Also I suspect that the dishonesty is rarely the true objection, just the easiest one to defend intellectually. If someone just openly said to their until-now monogamous partner “I’m going to go bang some other people now, if you don't like it you can dump me,” most people would still call that cheating and would definitely not think it was okay just because there was no dishonesty.

Show thread

Example of an argument that fails basic scrutiny: “Cheating is a betrayal because it is dishonest: you are agreeing to follow a limit your partner has set, presenting yourself as following it, and meanwhile doing nothing of the sort, so the relationship is a sham”

This sounds plausible, because yes dishonesty is itself bad in a relationship. But it says nothing about why that -particular- limit would ever be set in the first place.

Show thread

Example of a circular argument: “Cheating is the ultimate betrayal of your partner because it shows a complete lack of regard or caring, in that you aren’t willing to give up a bit of pleasure even though taking it betrays your partner”

You can substitute ‘eating the last cookie’ for ‘cheating’ and have an equally good argument that that is the ultimate betrayal.

Show thread

(disclaimer: though the title is a genuine invitation to challenge me on this, I have thought about it a lot and will be genuinely surprised if someone actually changes my view)

Show thread

(I'm poly and my perspective on this is certainly colored by that, but I have also been in long-term monogamous relationships including eight years of marriage and never cheated, so this is not about excusing myself)

Show thread

CMV: the conception of “cheating” (infidelity) as a top tier relationship-shattering offense is an arbitrary social construct, and attempts to explain what is so intrinsically bad about it are typically either circular or fall to the most basic analysis. We could just as well collectively agree to think of it as not a big deal, or as a bad habit but not an unforgivable one, or in any number of other ways, and our thinking would make it so.

I think the most annoying-to-me semantic shift I've seen in my lifetime has been how the word <trolling>, which used to mean something like "arguing in bad faith, or posting deliberately incendiary content, with the purpose of baiting people into pointless rage-fests," is now used primarily to mean "defending a bad opinion."

Okay so maybe that particular oasis turned out to be a mirage but the fact that I believed it was real speaks volumes about the state of the desert

Shopping is hard, let’s go mathing

Currently accepting membership applications for the Locally Flat Earth Society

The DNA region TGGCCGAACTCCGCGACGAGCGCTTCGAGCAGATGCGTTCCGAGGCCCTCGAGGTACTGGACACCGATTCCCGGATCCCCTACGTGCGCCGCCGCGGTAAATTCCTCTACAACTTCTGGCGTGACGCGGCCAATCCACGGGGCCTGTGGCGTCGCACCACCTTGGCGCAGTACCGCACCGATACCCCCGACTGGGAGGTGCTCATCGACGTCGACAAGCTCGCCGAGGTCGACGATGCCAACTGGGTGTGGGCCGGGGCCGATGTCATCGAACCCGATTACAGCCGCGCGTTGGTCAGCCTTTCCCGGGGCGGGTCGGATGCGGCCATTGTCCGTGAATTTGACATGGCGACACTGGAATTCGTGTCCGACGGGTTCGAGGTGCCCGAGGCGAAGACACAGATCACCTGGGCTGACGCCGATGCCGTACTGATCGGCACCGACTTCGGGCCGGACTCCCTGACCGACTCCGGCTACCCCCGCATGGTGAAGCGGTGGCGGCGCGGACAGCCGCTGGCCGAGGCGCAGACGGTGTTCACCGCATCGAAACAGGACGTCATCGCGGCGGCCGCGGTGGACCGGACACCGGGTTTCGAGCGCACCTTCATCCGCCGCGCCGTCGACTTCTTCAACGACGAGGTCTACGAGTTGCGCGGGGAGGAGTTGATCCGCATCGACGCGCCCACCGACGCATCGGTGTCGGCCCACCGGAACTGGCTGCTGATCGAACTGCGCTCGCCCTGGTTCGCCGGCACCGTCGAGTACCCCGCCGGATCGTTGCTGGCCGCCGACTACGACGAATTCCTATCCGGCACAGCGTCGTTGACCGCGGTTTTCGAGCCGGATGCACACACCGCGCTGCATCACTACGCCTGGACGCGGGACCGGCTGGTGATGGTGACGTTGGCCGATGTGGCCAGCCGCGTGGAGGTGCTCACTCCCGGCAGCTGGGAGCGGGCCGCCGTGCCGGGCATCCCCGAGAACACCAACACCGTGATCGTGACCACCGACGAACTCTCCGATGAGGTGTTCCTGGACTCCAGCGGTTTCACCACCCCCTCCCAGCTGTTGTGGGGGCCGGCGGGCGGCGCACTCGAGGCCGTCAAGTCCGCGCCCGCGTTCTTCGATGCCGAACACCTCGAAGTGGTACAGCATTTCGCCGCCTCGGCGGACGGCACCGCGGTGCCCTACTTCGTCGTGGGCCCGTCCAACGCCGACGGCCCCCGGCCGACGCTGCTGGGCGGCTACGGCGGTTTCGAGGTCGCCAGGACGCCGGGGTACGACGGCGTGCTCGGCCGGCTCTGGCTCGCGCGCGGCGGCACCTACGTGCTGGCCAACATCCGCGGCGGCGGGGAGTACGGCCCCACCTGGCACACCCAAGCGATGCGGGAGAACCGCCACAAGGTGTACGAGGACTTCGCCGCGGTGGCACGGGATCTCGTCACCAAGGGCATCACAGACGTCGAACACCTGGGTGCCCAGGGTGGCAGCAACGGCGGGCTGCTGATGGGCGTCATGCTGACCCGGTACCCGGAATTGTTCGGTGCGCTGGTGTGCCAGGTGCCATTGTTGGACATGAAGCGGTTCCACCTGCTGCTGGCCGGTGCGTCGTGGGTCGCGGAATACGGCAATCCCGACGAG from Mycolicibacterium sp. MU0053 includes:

I wonder sometimes what the average not-especially-science-minded person thinks they mean when they say that “Isaac Newton discovered gravity.” Like, what previously-unknown fact specifically do they think he discovered?

Also "data Mu f = In (f (Mu f))" which took me forever to figure out what it did

Show thread

"An ordinal is a downward-closed set of ordinals" thanks, I love it

Show thread

The strange joy of recursive/inductive definitions that look ill-founded but aren't

I suspect that if Alonzo Church had known that people would one day have to write out the word 'lambda' over and over in their programs, he would have called it the
\-calculus instead

Can someone who knows a bit about constructivism and computational interpretation of logic tell me why call/cc doesn't suffice as a witness for double negation elimination? What’s not constructive about it?

Pro tip: being bad at saying “no” to requests does not make it everyone else’s responsibility to never make a request that you might want to say ”no” to

I think the real answer is "returning on error is and always has been a hack, compared to using a proper optional type"

Show thread

Philosophical coding question. In (as with other -based languages) it's common for procedures to return (false) to indicate failure. So the following one-liner is occasionally useful for simplifying code that deals with the output of such procedures:

(define (opt-map proc arg [default ])
(if arg (proc arg) default))

But as written, this still returns , rather than the given default, if arg is not but (proc arg) is. The question is, is this a good or a bad thing?

Supposedly there are some who prefer rejection-sampling a d4, but those people don't deserve a voice in this poll

Show thread
Show older
Mastodon @ SDF

"I appreciate SDF but it's a general-purpose server and the name doesn't make it obvious that it's about art." - Eugen Rochko